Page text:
When Mikey Anderson was initially paired with Drew Doughty to form the Kings’ top defensive duo, Anderson was more inclined to ask Doughty for an autograph than ask for a pass.
“I was a little in awe,” Anderson said of Doughty, the leader of the Kings’ Stanley Cup championship teams, a two-time Olympic gold medalist and winner of the Norris Trophy as the NHL’s best defenseman in 2016.
“He’s a guy I grew up with watching on TV, playing video games,” Anderson said. “And then you come here and you have to play with him, he’s a bit intimidating.”
Doughty’s support helped Anderson shake off his nerves and become a solid defender with a convincing lead. Anderson’s confidence and strength have grown exponentially, helping him flourish this season on both ends of the ice.
With each game he plays, the $33 million, eight-year contract extension he signed last month looks more like a bargain for the Kings. The 23-year-old Minnesota native is a future captain in the making, and he was willing to give up several years of free agency to stay in Los Angeles.
“Since I came here, I feel at home,” he said. “It’s a place where I fit in very well, or at least I feel like I do. From a life standpoint, it’s a place I see myself staying for a while, raising a family and everything here. And the team is in a good place. I like how things are going as a group. I like the group of guys we have here and I want to be a part of it.”
Anderson, who leads the team with 150 hits and ranks second behind Matt Roy in blocked shots with 125, has produced career-high totals of five goals and 19 points in 71 games. That’s not overwhelming, but it’s a dimension that Anderson, who played on the power play at the University of Minnesota Duluth, can continue to explore.
“Obviously, the defensive part has been my strength, what I have built for myself. I don’t want to lose that,” he said Friday after the team practiced in El Segundo. “The way the game is going, you want to be able to help offensively, especially because of the offensive defenders we have in the league right now. I feel like I can complement them well, but it’s something I want to keep improving on and help the team if I can.”
Coach Todd McLellan ranks Anderson among the NHL’s elite defensemen and is impressed that Anderson is trying to scale greater heights by improving his point production.
“I think he’s always been a really solid, controlling, defense-first individual, but he’s worked really hard on his shooting and has a better sense of when to jump. He now he has a lot more confidence on offense,” McLellan said. “That’s the skill part on the ice.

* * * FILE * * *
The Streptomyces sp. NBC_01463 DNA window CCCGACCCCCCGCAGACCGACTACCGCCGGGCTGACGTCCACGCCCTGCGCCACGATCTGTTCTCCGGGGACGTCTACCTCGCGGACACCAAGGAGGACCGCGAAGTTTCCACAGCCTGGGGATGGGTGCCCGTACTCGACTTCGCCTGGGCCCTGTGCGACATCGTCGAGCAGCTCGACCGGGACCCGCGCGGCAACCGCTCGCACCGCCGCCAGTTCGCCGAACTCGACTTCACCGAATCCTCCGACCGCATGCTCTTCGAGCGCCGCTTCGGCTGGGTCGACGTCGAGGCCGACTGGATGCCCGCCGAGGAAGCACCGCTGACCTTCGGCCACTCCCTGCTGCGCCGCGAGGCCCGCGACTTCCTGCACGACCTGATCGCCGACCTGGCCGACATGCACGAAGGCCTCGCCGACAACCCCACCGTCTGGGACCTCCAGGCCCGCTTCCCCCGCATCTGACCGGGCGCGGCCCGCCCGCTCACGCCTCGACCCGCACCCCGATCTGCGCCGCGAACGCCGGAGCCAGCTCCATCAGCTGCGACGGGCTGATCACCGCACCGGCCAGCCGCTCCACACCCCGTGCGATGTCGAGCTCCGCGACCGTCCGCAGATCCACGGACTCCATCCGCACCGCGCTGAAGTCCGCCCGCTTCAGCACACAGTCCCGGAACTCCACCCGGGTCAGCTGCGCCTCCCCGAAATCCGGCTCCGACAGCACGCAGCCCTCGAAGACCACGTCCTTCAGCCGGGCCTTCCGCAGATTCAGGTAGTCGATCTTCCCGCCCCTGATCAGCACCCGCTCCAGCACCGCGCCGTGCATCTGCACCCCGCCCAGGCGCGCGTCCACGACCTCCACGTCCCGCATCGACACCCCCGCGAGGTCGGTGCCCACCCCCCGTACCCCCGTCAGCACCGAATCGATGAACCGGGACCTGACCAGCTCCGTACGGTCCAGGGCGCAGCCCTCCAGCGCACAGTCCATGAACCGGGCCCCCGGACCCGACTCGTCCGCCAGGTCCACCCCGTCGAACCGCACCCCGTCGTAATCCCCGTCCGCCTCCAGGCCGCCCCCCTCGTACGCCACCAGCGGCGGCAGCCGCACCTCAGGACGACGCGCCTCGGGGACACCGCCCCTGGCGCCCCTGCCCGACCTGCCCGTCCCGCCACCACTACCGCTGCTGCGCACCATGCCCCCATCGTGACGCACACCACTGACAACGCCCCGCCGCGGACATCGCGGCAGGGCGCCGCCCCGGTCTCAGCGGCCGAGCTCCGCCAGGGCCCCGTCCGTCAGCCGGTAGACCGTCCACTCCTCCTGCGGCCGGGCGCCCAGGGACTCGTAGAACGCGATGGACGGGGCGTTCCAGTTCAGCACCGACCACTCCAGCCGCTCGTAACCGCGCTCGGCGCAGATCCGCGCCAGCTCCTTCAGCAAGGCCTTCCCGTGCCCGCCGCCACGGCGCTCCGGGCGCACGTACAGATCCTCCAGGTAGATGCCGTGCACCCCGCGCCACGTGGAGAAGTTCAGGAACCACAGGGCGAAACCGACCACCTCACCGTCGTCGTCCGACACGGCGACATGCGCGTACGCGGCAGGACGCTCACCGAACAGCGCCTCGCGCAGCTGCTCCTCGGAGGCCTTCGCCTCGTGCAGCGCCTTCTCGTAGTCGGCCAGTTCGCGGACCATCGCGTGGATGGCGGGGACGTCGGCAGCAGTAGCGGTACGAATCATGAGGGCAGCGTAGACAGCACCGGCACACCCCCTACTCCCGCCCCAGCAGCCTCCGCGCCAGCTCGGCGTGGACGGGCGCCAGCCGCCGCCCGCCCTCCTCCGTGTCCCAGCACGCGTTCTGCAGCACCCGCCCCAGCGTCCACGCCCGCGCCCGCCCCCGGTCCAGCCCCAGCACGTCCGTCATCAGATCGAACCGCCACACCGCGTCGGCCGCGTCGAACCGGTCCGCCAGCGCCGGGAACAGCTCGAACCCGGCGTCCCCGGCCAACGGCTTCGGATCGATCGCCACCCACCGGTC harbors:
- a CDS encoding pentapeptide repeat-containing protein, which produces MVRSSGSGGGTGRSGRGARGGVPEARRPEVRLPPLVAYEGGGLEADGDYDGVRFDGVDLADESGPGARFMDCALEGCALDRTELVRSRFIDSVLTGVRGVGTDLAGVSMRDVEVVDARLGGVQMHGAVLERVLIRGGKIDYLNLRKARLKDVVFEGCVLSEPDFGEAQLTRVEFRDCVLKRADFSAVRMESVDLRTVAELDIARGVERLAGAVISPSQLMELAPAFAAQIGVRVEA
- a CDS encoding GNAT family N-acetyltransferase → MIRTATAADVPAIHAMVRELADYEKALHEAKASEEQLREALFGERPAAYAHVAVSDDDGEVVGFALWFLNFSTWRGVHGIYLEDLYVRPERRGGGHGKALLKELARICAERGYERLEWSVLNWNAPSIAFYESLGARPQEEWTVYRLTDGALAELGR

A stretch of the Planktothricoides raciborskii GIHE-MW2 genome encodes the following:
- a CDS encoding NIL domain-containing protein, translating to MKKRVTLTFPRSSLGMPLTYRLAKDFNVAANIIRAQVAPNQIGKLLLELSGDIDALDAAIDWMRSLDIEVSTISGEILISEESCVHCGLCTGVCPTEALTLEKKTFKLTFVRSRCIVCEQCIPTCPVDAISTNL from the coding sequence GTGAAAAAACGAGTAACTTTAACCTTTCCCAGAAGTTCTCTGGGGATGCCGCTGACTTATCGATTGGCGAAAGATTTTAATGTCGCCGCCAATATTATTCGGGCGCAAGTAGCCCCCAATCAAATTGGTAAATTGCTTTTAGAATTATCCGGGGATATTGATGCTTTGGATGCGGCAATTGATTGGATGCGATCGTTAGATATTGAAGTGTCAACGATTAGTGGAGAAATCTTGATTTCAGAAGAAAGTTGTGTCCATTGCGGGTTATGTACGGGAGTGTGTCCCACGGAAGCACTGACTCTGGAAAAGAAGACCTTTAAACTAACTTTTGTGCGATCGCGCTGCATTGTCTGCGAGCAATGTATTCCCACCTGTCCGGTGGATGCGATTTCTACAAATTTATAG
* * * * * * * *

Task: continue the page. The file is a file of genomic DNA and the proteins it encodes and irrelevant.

“What you can’t see is his leadership on the bench, even in practice. There are a lot of guys that have stepped up, but he’s one that I regularly notice using his influence in the group. And he has an impact.”
For an evolving defenseman, Anderson is in a good place in his career and in the locker room. Doughty sits to the right of him at the practice facility. Veteran Alex Edler sits to the left of him. Anderson has found his voice on the ice and in the room, but he knows the value of listening.
“Learning from these two is amazing,” he said. “They have over 2,000 games of experience between the two of them. They are good guys to be around. They have done it and in teams that have been very successful, they have played an important role, so for a younger guy you can’t ask for much more.
Lately, defense has been a strength for the Kings, who cleaned up their performance after some stumbles early in the season and will go on an 8-0-2 point streak in their game against the Winnipeg Jets on Saturday afternoon on Crypto. .com Sand.
In their last nine games, the Kings have outscored their opponents 36-16, excluding the team goal awarded to Nashville and Vancouver in shootout losses to those teams. His renewed focus on defense began after they beat the Jets 6-5 in a shootout in Winnipeg on February 28. McLellan went on to show players a video that emphasizes the value of small details like coverage after a faceoff and defensive zone positioning.
That hit the nail on the head for a team that is scoring galore but still bases its identity on preventing goals.
“I think over the years we’ve figured out what works for our group, and part of that is being a good defensive team,” Anderson said. “We did a lot of it last year and that’s something we didn’t have as much at the start of the year and we’ve slowly found it. As time has passed, we have become more comfortable doing it. We have trusted it. Everybody bought it. It helps that we have goalkeepers who make saves when we need them.
“Maybe with our breakdowns, we’re not doing five or six a game like we used to do earlier in the year. Now, it’s one or two. But they have been able to help us when we need them. All things considered, I think it’s been a group effort and a good improvement from everyone.”
As for being called “Mikey” instead of Michael, his real name, or Mike, he said is the only name he’s ever known. “Some people get mad, like, ‘When are you going to change? You’re older now,’” he said. “I laugh.”
He’s done well as Mikey. “Why change?” he said. “We will keep it.”